We were really aiming for the Bridgeport Ale House, since we had spent a very cozy lunch there Saturday, watching the falling snow and the strolling shoppers, enjoying imperial pints of root beer and Raven Mad barrel-aged porter. We were dismayed that the weather kept Bridgeport from opening yesterday -- Angelo ran into the same problem, though his solution was more ambitious than ours.

The gut-bomb chili, excellent french fries, and friendly service and surroundings are the reasons to go to Nick's. Sometimes you just gotta have a hot dog smothered with chili, cheese, and onions. It's not really a beer destination: the beer of choice there is Bud, though to their credit they throw a bone to the Portland beer snobs:

I'll give Nick's community-service points for pouring the S.O.B. porter. I've seen it a couple times at the Green Dragon, but it's an interesting choice for a small diner like Nick's to serve (leave a comment if you know other good places in Portland where Southern Oregon beer is served). I didn't notice the 22 oz. Coney Island bottles until we were leaving, otherwise I probably would have tried one of them -- Schmaltz is the brewery that makes the He'Brew beers, which are gaining a little following.

The TKO Amber is brewed on contract for Nick's by RedHook (WARNING: noisy website). I wasn't impressed; it had a dark color, but the light head and macro-lager flavor gave it away as a beer made for people who don't like beer yet. It is cheaper: $3 a pint vs. $3.75 for the S.O.B. or Widmer Hef. In the picture above, TKO is on the right, the Southern porter on the left.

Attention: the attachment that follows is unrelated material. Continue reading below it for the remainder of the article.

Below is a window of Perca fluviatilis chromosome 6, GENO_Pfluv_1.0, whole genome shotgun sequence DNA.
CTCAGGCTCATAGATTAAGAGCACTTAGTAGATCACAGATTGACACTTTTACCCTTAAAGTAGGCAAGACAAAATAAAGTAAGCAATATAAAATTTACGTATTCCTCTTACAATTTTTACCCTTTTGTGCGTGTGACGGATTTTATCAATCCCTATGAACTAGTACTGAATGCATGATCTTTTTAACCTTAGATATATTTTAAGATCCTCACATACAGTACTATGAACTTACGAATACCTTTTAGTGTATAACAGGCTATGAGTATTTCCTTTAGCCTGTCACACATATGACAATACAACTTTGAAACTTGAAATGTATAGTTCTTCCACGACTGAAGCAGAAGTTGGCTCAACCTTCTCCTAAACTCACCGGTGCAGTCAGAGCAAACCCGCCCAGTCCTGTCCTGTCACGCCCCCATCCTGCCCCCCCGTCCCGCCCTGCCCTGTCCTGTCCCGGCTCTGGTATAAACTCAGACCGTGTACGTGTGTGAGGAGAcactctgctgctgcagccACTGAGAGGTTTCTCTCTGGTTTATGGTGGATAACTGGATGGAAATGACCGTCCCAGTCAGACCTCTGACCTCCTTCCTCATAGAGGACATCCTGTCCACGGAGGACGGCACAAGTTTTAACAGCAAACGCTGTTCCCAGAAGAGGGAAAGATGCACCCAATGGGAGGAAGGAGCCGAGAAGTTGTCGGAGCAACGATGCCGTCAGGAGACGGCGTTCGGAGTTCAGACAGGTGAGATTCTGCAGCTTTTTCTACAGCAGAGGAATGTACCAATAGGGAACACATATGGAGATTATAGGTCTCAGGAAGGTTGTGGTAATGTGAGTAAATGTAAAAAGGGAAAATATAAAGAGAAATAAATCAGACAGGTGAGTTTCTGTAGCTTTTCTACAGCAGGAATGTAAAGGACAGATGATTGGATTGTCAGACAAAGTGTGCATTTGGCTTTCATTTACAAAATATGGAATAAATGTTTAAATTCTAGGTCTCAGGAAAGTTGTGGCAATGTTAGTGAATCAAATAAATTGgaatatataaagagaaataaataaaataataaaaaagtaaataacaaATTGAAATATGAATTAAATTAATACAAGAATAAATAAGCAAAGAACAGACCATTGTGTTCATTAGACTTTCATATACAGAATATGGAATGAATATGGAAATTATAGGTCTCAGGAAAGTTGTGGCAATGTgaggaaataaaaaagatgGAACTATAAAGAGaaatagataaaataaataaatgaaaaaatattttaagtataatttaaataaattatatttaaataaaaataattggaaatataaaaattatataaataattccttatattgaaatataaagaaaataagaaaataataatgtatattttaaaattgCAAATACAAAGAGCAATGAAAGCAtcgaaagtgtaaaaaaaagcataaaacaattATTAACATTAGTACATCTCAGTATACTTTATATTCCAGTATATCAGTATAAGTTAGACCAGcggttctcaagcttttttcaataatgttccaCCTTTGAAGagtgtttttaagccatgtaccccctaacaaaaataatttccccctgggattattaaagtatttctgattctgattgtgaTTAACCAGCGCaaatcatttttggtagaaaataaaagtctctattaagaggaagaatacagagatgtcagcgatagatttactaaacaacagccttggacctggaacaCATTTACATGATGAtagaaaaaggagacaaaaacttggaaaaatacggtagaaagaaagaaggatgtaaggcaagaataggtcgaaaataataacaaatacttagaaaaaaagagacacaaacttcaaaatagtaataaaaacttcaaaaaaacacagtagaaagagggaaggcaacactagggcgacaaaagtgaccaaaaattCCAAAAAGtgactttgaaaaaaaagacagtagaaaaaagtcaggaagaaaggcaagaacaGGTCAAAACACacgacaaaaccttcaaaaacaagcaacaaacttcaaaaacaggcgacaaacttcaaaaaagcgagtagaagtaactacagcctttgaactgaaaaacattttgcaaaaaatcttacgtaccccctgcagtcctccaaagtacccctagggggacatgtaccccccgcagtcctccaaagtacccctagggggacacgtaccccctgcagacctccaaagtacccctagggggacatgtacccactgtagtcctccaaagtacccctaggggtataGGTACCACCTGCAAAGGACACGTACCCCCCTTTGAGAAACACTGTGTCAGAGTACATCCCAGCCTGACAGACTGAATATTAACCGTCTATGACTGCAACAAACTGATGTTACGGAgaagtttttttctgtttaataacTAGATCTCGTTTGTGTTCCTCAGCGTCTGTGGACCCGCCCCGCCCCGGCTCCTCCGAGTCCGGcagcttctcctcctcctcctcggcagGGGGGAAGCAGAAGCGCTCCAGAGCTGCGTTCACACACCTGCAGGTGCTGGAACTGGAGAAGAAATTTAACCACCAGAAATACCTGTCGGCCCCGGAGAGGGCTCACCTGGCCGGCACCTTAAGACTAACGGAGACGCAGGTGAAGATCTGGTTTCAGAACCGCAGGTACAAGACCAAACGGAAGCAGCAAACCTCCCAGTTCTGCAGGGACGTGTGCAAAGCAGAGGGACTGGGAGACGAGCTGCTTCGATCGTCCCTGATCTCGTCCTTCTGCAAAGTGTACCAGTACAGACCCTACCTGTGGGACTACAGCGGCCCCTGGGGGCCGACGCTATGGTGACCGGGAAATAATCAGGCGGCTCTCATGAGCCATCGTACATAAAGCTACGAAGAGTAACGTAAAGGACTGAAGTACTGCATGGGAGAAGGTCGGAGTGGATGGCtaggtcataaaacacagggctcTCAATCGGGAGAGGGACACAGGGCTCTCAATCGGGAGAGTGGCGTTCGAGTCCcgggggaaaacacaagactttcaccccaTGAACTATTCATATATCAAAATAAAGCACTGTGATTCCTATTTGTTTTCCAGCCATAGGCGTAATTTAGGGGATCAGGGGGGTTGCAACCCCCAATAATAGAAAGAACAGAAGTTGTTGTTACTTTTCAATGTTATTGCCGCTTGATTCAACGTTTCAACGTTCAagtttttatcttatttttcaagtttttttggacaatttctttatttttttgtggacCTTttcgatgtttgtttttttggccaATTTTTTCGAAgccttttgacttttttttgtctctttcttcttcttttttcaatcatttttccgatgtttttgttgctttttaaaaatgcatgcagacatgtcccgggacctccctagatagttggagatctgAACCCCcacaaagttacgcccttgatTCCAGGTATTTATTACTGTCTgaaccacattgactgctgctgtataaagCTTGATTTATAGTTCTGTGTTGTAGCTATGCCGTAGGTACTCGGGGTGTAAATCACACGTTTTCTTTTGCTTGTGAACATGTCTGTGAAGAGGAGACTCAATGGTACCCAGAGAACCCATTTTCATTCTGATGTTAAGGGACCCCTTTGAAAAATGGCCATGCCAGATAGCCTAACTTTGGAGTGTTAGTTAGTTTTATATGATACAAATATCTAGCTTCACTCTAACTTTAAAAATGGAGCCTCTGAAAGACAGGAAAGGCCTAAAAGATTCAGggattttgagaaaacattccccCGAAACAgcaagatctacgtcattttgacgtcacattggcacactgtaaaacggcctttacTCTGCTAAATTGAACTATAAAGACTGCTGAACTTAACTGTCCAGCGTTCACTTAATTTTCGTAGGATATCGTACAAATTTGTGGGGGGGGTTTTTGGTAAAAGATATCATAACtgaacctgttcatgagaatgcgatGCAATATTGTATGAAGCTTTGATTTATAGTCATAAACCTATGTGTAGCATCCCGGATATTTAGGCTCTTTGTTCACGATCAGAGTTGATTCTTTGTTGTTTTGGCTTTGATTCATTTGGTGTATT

Thursday, December 18, 2008

Port Brewing High Tide

One of my favorite hobbies is belittling California fresh-hop ales. And I had a couple of posts this summer slamming expensive California sour beers that lots of other beer nerds think are hot stuff.

So I'm happy to be able to give a good review of a California fresh-hop offering that I tried a few weeks ago: High Tide IPA from Port Brewing. Port isn't distributed in Oregon yet, but it can be had at By the Bottle just ten miles north of us in the 'Couve (thanks to Charles for saving me the trip and bringing me a bottle of High Tide).